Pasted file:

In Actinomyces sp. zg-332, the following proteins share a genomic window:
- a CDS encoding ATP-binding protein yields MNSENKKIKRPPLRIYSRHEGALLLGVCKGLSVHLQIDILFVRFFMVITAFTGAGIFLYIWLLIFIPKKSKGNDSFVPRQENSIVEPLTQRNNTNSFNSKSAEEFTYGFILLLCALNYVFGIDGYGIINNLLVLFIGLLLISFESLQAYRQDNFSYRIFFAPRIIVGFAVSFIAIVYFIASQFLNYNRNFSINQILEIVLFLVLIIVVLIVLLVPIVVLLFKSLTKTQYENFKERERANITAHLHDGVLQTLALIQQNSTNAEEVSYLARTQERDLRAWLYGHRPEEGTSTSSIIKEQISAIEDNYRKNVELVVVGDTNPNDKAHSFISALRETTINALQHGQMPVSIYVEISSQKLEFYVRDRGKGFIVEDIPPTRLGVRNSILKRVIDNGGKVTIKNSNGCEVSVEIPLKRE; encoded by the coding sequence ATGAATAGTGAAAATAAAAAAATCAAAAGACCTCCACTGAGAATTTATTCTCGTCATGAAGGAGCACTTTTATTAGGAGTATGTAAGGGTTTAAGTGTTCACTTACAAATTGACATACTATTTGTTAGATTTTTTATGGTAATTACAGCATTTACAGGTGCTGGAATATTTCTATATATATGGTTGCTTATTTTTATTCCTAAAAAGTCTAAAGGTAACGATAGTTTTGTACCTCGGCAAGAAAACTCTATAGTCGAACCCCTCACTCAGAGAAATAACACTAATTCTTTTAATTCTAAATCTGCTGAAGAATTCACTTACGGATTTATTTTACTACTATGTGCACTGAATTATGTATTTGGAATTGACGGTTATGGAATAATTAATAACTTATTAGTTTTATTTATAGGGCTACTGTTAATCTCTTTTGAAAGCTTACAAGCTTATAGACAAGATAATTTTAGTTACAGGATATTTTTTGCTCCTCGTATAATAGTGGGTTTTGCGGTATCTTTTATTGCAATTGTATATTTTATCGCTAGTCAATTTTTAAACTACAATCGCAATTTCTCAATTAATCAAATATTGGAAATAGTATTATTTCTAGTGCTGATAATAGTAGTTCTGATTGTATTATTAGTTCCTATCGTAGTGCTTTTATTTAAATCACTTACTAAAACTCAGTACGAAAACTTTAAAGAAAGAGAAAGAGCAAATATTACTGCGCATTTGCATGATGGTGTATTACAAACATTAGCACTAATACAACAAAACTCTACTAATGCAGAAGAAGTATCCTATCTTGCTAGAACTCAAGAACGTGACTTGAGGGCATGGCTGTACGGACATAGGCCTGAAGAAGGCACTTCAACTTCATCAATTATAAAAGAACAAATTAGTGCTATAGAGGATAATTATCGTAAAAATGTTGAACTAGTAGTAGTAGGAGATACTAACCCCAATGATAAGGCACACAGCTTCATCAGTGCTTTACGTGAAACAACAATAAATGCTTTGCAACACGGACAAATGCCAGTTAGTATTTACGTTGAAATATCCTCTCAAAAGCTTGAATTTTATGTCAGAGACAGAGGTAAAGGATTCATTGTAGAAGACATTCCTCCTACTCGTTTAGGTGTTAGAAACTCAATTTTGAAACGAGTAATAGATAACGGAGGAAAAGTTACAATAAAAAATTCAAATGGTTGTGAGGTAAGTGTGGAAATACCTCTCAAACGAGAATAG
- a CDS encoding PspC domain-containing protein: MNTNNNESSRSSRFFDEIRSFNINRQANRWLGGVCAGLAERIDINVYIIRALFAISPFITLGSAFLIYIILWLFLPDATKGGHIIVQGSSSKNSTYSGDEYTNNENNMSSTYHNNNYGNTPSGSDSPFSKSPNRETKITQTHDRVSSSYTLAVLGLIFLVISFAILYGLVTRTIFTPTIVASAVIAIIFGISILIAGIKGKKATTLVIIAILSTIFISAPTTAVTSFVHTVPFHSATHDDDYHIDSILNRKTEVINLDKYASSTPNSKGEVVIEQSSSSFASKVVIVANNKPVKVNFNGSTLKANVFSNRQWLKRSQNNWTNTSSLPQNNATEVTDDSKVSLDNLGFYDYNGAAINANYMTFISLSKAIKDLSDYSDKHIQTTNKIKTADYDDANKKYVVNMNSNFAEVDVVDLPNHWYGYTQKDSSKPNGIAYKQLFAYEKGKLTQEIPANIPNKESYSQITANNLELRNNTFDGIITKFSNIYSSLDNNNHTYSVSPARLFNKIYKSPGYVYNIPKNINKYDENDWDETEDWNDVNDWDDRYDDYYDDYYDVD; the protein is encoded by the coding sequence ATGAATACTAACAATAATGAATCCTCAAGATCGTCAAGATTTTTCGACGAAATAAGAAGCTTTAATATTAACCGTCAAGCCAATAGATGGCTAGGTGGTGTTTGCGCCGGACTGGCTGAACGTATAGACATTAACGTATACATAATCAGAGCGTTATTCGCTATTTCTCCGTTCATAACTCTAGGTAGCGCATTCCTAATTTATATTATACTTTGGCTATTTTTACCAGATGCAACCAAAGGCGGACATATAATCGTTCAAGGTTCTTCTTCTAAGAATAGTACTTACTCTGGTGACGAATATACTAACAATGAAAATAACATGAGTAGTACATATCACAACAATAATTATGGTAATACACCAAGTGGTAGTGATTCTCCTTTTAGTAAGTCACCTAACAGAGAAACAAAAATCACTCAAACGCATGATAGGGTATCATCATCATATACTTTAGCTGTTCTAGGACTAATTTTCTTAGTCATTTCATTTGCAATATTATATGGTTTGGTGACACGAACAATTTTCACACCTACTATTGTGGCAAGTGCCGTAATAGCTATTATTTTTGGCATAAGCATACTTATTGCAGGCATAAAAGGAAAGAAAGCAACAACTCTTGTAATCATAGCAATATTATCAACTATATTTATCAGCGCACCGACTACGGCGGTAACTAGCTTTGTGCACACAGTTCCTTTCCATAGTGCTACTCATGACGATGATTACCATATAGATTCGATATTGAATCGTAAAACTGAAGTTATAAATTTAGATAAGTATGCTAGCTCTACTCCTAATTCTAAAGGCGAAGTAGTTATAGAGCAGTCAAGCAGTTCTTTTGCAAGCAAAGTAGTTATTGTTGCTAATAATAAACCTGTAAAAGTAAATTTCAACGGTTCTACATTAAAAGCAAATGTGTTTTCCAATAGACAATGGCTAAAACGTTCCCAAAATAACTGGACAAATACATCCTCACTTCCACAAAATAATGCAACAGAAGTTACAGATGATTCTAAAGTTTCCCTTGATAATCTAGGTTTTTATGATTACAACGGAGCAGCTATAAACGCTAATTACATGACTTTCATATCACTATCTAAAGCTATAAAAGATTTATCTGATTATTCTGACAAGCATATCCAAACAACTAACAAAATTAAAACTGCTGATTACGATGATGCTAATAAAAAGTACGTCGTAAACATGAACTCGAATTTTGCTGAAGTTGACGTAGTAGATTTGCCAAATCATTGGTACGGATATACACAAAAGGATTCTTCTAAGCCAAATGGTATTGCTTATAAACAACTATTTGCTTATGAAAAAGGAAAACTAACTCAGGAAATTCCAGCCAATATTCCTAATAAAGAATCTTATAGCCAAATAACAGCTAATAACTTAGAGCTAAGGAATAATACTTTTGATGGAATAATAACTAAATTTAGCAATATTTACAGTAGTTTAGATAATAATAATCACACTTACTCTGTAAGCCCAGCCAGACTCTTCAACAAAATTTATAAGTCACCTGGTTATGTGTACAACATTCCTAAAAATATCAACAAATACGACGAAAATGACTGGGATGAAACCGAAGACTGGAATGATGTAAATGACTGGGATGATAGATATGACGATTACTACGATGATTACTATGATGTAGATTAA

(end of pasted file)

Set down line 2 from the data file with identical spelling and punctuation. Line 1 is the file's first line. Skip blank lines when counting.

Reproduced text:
- a CDS encoding ATP-binding protein yields MNSENKKIKRPPLRIYSRHEGALLLGVCKGLSVHLQIDILFVRFFMVITAFTGAGIFLYIWLLIFIPKKSKGNDSFVPRQENSIVEPLTQRNNTNSFNSKSAEEFTYGFILLLCALNYVFGIDGYGIINNLLVLFIGLLLISFESLQAYRQDNFSYRIFFAPRIIVGFAVSFIAIVYFIASQFLNYNRNFSINQILEIVLFLVLIIVVLIVLLVPIVVLLFKSLTKTQYENFKERERANITAHLHDGVLQTLALIQQNSTNAEEVSYLARTQERDLRAWLYGHRPEEGTSTSSIIKEQISAIEDNYRKNVELVVVGDTNPNDKAHSFISALRETTINALQHGQMPVSIYVEISSQKLEFYVRDRGKGFIVEDIPPTRLGVRNSILKRVIDNGGKVTIKNSNGCEVSVEIPLKRE; encoded by the coding sequence ATGAATAGTGAAAATAAAAAAATCAAAAGACCTCCACTGAGAATTTATTCTCGTCATGAAGGAGCACTTTTATTAGGAGTATGTAAGGGTTTAAGTGTTCACTTACAAATTGACATACTATTTGTTAGATTTTTTATGGTAATTACAGCATTTACAGGTGCTGGAATATTTCTATATATATGGTTGCTTATTTTTATTCCTAAAAAGTCTAAAGGTAACGATAGTTTTGTACCTCGGCAAGAAAACTCTATAGTCGAACCCCTCACTCAGAGAAATAACACTAATTCTTTTAATTCTAAATCTGCTGAAGAATTCACTTACGGATTTATTTTACTACTATGTGCACTGAATTATGTATTTGGAATTGACGGTTATGGAATAATTAATAACTTATTAGTTTTATTTATAGGGCTACTGTTAATCTCTTTTGAAAGCTTACAAGCTTATAGACAAGATAATTTTAGTTACAGGATATTTTTTGCTCCTCGTATAATAGTGGGTTTTGCGGTATCTTTTATTGCAATTGTATATTTTATCGCTAGTCAATTTTTAAACTACAATCGCAATTTCTCAATTAATCAAATATTGGAAATAGTATTATTTCTAGTGCTGATAATAGTAGTTCTGATTGTATTATTAGTTCCTATCGTAGTGCTTTTATTTAAATCACTTACTAAAACTCAGTACGAAAACTTTAAAGAAAGAGAAAGAGCAAATATTACTGCGCATTTGCATGATGGTGTATTACAAACATTAGCACTAATACAACAAAACTCTACTAATGCAGAAGAAGTATCCTATCTTGCTAGAACTCAAGAACGTGACTTGAGGGCATGGCTGTACGGACATAGGCCTGAAGAAGGCACTTCAACTTCATCAATTATAAAAGAACAAATTAGTGCTATAGAGGATAATTATCGTAAAAATGTTGAACTAGTAGTAGTAGGAGATACTAACCCCAATGATAAGGCACACAGCTTCATCAGTGCTTTACGTGAAACAACAATAAATGCTTTGCAACACGGACAAATGCCAGTTAGTATTTACGTTGAAATATCCTCTCAAAAGCTTGAATTTTATGTCAGAGACAGAGGTAAAGGATTCATTGTAGAAGACATTCCTCCTACTCGTTTAGGTGTTAGAAACTCAATTTTGAAACGAGTAATAGATAACGGAGGAAAAGTTACAATAAAAAATTCAAATGGTTGTGAGGTAAGTGTGGAAATACCTCTCAAACGAGAATAG